Music of the Week — June 24, 2007
The Innocence Mission: We Walked in Song
Never in the history of pop music has there been a more aptly-named band. Let me emphasize that I do not suggest that any member of the group was immaculately conceived or that they do not all need to go to confession with the rest of us. But there is something in their art, especially their more recent work, that seems to give some hint of something that we can’t easily imagine: a human consciousness unstained by sin.
There is a persistent and pernicious idea, one to which we all probably incline, that evil is somehow more alive and engaging than good. This is not so, but for most of us—for me at any rate—that’s often more an intellectual conviction than an immediate perception. Simone Weil remarks somewhere that fictional evil is generally more attractive than fictional good, whereas real good is more attractive than real evil. Substitute “imaginative” for “fictional” and I think you have a good description of the way most of our minds work. Moreover, there’s a tendency to see and portray the good person as somehow insipid, evasive of reality and possibly hypocritical, as in the phrase “goody two-shoes.”
The music of The Innocence Mission is a rare instance of success in the conflict described by Weil. When I listen to it I have the sense that I’m looking at the world through eyes which are enchanted by what is good and simply do not perceive “the glamour of evil.” It’s innocence, but an innocence of virtue and wisdom, not mere ignorance of evil. I have the feeling that it would recognize evil, in fact recognize it more quickly and fully than I, but perhaps fail to understand it, because unable to enter into the state of mind that would commit it or be drawn to it.
Some such explanation is required in order for me to understand what there is about this music that transcends any external description of it, which would be something along the lines of “gentle mostly acoustic folk-rock.” I’ve heard it described that way, somewhat dismissively, but I find much, much more here. A great deal of it is in the voice and lyrics of Karen Peris, the voice simultaneously womanly-warm and little-girlish, the lyrics simple but full of devastatingly effective moments where certain words are repeated and take on a resonance that never seems to end. And it’s in the melodies on which the lyrics float, and the simple but oddly moving arrangements, full of deeply evocative touches like the background vocals of “Into Brooklyn, Early in the Morning” (a song which I might wish to have played at my funeral, though the Brooklyn reference would be puzzling).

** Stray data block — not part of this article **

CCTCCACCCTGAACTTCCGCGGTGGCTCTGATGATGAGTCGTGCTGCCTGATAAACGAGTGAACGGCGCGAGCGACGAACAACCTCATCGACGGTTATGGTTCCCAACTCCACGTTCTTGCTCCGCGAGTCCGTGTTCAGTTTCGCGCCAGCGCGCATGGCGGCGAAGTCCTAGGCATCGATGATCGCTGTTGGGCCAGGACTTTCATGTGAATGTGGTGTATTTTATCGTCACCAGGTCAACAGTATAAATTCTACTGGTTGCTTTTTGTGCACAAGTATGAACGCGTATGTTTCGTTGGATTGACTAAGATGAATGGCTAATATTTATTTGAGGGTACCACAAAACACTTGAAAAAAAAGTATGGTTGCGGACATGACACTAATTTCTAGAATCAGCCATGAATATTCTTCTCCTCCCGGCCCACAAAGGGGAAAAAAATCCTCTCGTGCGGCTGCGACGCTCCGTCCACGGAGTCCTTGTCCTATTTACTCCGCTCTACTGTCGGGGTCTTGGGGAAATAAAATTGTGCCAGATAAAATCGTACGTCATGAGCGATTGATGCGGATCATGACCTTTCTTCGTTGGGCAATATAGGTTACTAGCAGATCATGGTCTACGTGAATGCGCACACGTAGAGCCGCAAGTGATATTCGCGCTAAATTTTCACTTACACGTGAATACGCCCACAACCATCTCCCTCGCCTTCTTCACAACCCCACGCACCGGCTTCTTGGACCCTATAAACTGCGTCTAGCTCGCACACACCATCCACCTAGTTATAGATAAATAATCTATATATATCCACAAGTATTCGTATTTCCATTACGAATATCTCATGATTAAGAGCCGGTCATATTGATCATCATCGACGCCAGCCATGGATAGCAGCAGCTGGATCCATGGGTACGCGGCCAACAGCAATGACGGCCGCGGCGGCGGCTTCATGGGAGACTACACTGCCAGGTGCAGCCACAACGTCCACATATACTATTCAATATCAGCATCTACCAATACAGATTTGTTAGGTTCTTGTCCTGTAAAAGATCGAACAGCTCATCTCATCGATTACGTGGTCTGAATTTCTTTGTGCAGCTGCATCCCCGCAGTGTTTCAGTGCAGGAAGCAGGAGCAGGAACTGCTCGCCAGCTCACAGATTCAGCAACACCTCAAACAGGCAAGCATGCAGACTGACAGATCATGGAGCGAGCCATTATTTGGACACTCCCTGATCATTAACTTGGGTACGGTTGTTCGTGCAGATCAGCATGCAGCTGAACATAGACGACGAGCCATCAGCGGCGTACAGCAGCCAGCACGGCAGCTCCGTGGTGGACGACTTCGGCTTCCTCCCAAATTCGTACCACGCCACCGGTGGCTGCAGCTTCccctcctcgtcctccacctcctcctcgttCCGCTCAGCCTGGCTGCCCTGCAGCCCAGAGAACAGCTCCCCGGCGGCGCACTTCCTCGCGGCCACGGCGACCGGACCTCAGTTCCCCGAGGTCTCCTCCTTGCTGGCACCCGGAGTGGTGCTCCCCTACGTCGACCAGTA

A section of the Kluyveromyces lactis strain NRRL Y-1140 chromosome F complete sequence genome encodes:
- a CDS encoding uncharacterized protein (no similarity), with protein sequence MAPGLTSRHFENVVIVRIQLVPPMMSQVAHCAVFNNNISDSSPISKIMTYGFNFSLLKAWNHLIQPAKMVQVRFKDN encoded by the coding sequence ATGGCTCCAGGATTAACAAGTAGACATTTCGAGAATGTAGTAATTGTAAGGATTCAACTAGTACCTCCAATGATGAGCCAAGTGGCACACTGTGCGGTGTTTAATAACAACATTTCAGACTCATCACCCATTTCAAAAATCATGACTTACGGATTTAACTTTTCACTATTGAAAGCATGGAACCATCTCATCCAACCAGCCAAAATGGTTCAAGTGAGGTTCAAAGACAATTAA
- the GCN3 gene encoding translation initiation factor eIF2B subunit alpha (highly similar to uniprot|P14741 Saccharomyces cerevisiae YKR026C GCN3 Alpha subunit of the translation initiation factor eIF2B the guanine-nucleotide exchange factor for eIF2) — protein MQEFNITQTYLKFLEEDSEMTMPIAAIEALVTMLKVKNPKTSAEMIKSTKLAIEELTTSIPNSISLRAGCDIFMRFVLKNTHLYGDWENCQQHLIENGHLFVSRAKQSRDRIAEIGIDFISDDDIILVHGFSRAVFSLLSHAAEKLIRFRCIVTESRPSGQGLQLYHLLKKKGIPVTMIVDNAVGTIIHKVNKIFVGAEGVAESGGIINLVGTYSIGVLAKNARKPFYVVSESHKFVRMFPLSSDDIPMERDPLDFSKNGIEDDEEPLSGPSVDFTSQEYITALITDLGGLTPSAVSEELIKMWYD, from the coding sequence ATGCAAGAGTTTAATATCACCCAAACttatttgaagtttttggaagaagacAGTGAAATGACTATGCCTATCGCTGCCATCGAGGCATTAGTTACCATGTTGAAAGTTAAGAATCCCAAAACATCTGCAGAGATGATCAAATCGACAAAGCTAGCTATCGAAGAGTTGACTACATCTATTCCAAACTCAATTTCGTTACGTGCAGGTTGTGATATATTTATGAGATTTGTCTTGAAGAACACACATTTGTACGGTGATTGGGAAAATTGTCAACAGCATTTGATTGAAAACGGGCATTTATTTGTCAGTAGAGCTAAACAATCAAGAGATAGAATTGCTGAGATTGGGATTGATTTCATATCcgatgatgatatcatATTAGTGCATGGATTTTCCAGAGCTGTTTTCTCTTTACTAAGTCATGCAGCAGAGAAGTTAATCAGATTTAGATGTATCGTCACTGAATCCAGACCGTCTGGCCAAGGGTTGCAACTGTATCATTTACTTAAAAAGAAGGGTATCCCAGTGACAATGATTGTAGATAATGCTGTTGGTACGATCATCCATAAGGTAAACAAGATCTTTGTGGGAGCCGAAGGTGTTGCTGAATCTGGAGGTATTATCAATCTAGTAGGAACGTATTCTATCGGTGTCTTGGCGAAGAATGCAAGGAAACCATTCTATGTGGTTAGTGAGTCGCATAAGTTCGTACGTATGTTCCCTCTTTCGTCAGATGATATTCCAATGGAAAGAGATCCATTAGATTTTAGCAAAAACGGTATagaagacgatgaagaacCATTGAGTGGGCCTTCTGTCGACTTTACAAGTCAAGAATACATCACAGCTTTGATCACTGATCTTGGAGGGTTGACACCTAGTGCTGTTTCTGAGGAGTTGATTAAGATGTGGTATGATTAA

In my opinion this album is at least as good as the Mission’s last, Befriended. And in my opinion that makes it great. Most pop music is evanescent stuff, but I think I’ll still want to hear this twenty years from now, if I’m still around.
Here is the album’s page at the band’s web site. It contains links to eMusic and iTunes, where you can hear samples.
Here is my review of Befriended, most of which applies equally to We Walk in Song. I have not, obviously, changed my mind about Befriended.